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By Matt
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Posts:  21203
Joined:  Mon Apr 21, 2008 11:28 pm
#162152
Nick_ wrote:Even the cobra?
Yeah, they go dormant during the winter too.
Nick_ wrote:I've had the typicals (one in the back and the one with only one mouth) for about a month now in 20-25 Celsius temps but the other 3 traps have been in those conditions only for 2 days along with the cobra.
Yeah, then they're likely about half-way through dormancy right now. The ones that have been indoors for about one month are probably confused and will start growing vigorously soon, but they'll go back to sleep if given the proper conditions to do so.
Nick_ wrote:And I thought they were supposed to get really brown/black and such during dormancy?
Flytraps lose a lot of leaves at the end of fall, which turn brown or black and die. But once those dead summer leaves are trimmed off, they look exactly like your plants do with just a few, smaller low-lying leaves that remain green all winter and perform photosynthesis. See the photos in this blog entry I made many years ago for what dormant Venus fly traps look like:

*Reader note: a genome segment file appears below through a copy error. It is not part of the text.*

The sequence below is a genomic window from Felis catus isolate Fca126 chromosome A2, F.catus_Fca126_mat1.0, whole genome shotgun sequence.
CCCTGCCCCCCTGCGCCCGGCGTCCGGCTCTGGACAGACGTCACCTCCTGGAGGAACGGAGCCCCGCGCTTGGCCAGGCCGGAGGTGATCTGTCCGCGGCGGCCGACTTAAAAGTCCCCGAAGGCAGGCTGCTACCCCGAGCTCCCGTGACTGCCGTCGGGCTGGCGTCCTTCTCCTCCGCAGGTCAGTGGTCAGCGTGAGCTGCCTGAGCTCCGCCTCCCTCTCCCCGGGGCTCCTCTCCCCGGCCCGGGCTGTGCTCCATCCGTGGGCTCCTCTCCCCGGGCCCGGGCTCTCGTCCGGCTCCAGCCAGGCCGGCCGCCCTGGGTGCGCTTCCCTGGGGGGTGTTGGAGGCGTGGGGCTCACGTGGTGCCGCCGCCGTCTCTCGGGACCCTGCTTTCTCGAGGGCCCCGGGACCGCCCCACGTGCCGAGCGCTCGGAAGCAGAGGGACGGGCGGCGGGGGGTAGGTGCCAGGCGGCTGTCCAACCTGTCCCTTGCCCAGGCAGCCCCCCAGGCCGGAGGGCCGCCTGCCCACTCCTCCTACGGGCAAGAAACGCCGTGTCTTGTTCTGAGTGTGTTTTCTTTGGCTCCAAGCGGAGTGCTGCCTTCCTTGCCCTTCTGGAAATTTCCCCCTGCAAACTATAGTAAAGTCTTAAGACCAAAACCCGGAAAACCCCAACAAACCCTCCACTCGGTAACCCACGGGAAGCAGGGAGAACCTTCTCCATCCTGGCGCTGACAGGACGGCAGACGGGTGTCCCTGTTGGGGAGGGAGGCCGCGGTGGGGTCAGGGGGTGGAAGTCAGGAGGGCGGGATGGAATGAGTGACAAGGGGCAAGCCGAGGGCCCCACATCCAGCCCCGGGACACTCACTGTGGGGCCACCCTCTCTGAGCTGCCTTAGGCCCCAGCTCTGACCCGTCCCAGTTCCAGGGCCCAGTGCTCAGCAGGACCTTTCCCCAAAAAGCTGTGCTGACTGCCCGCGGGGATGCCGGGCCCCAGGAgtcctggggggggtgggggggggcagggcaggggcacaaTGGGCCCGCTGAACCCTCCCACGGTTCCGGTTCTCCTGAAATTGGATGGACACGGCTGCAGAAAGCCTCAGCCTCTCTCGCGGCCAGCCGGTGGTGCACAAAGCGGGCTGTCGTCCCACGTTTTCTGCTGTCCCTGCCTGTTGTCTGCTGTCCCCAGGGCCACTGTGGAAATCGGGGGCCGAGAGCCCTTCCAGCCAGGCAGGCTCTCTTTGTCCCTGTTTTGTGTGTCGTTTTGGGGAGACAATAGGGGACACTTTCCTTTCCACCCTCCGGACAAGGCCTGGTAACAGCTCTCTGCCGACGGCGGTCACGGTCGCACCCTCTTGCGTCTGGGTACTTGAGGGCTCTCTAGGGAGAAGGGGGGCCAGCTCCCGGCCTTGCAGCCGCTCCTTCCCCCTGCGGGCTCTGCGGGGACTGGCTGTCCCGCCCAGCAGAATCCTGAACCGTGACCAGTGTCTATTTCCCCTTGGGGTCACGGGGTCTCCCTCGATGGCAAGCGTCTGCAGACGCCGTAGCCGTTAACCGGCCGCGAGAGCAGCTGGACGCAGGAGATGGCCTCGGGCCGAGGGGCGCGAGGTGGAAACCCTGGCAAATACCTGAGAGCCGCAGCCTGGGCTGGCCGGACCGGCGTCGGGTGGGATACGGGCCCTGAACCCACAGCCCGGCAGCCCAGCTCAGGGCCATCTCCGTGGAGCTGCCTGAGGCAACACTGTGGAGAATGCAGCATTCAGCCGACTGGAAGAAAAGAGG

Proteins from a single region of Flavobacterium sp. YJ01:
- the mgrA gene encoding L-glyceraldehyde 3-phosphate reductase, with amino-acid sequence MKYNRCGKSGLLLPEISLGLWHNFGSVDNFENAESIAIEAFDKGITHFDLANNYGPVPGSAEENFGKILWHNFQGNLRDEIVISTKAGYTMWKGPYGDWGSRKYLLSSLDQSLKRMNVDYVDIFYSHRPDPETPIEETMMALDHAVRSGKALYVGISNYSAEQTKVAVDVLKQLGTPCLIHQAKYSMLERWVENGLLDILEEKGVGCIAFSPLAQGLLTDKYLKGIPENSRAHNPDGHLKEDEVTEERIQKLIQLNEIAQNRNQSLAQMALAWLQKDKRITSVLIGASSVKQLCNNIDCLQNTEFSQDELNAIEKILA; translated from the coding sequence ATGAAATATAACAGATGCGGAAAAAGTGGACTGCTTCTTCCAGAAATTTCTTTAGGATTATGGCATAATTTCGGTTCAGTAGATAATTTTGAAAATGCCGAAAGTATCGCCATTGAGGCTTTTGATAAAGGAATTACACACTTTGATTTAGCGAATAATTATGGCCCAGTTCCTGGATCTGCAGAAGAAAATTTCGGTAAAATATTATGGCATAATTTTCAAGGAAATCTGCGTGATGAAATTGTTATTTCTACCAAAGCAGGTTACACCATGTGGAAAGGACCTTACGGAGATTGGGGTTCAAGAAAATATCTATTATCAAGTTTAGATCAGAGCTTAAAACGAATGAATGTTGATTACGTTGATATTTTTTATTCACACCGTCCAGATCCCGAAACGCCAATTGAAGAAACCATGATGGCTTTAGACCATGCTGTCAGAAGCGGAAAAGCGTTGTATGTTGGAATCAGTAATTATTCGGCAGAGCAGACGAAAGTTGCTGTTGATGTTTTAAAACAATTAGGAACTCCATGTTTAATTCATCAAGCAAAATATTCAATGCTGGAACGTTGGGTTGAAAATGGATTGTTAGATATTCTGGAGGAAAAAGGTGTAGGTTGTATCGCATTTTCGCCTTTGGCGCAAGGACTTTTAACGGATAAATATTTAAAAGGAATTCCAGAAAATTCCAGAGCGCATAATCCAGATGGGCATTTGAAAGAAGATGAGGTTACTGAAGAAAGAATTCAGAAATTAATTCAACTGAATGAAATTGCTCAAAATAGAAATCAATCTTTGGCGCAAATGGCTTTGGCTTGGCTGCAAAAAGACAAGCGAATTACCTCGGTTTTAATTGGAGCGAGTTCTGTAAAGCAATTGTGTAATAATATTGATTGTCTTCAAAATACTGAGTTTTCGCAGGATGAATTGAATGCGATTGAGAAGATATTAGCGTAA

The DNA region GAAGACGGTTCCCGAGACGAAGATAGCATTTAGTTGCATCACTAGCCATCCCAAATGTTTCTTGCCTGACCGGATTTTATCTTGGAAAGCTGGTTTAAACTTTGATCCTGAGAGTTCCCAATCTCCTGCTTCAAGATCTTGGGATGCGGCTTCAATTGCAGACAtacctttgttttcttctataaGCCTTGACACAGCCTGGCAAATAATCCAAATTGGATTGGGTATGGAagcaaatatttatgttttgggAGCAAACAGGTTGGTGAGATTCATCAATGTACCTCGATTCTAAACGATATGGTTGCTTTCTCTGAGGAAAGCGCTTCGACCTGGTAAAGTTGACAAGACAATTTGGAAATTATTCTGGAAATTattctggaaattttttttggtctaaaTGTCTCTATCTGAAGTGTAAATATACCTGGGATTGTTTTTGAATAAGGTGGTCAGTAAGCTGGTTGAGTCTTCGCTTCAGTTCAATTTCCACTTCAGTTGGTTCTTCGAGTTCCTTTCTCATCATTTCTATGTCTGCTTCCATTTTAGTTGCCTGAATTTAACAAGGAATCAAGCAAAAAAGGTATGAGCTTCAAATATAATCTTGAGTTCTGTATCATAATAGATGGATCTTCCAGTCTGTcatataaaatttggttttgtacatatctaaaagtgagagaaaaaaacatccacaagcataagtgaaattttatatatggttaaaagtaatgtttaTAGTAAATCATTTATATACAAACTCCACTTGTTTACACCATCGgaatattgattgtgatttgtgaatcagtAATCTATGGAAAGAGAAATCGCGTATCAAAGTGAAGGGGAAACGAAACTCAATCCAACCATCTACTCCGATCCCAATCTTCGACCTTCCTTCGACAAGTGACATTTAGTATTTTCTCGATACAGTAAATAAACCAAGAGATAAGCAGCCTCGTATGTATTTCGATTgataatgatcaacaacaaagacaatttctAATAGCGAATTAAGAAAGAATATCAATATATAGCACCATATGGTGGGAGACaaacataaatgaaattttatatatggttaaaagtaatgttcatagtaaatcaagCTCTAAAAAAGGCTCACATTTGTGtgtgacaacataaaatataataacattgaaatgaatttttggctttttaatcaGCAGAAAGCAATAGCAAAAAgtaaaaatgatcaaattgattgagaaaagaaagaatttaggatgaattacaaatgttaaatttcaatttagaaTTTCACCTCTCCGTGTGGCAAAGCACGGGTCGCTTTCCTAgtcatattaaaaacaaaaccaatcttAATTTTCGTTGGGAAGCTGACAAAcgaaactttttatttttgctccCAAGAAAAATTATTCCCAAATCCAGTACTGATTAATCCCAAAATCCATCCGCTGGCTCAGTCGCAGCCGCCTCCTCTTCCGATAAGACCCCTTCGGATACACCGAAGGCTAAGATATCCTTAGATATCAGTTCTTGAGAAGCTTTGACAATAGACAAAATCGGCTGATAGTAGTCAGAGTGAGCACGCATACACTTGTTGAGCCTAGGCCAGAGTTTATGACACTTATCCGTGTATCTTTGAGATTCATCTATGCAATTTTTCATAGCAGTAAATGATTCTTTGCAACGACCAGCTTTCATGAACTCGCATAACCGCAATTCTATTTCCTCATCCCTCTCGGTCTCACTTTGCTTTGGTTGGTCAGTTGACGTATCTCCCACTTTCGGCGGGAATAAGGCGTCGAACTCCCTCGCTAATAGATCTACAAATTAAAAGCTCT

Dormant Venus fly trap photos

There are before and after photos there of when I trimmed off the dead foliage.
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By Nick_
Posts:  441
Joined:  Mon Dec 10, 2012 11:46 pm
#162156
Matt wrote:
Nick_ wrote:Even the cobra?
Yeah, they go dormant during the winter too.
Nick_ wrote:I've had the typicals (one in the back and the one with only one mouth) for about a month now in 20-25 Celsius temps but the other 3 traps have been in those conditions only for 2 days along with the cobra.
Yeah, then they're likely about half-way through dormancy right now. The ones that have been indoors for about one month are probably confused and will start growing vigorously soon, but they'll go back to sleep if given the proper conditions to do so.
Nick_ wrote:And I thought they were supposed to get really brown/black and such during dormancy?
Flytraps lose a lot of leaves at the end of fall, which turn brown or black and die. But once those dead summer leaves are trimmed off, they look exactly like your plants do with just a few, smaller low-lying leaves that remain green all winter and perform photosynthesis. See the photos in this blog entry I made many years ago for what dormant Venus fly traps look like:
Dormant Venus fly trap photos

There are before and after photos there of when I trimmed off the dead foliage.
Oh, alright so this is what I did:
I put the cobra outside(it's going to snow tomorrow and the low is only 28F, and the rest of the winter projections are about 30-40) and I put my VFTs in the bathroom which has horrible insulation so the cold gets in easily, stays about 40-55 F in there during these times and I will be reducing the photoperiod from 15 hours down to 8 slowly, about 30 mins every... 2 or 3 days maybe?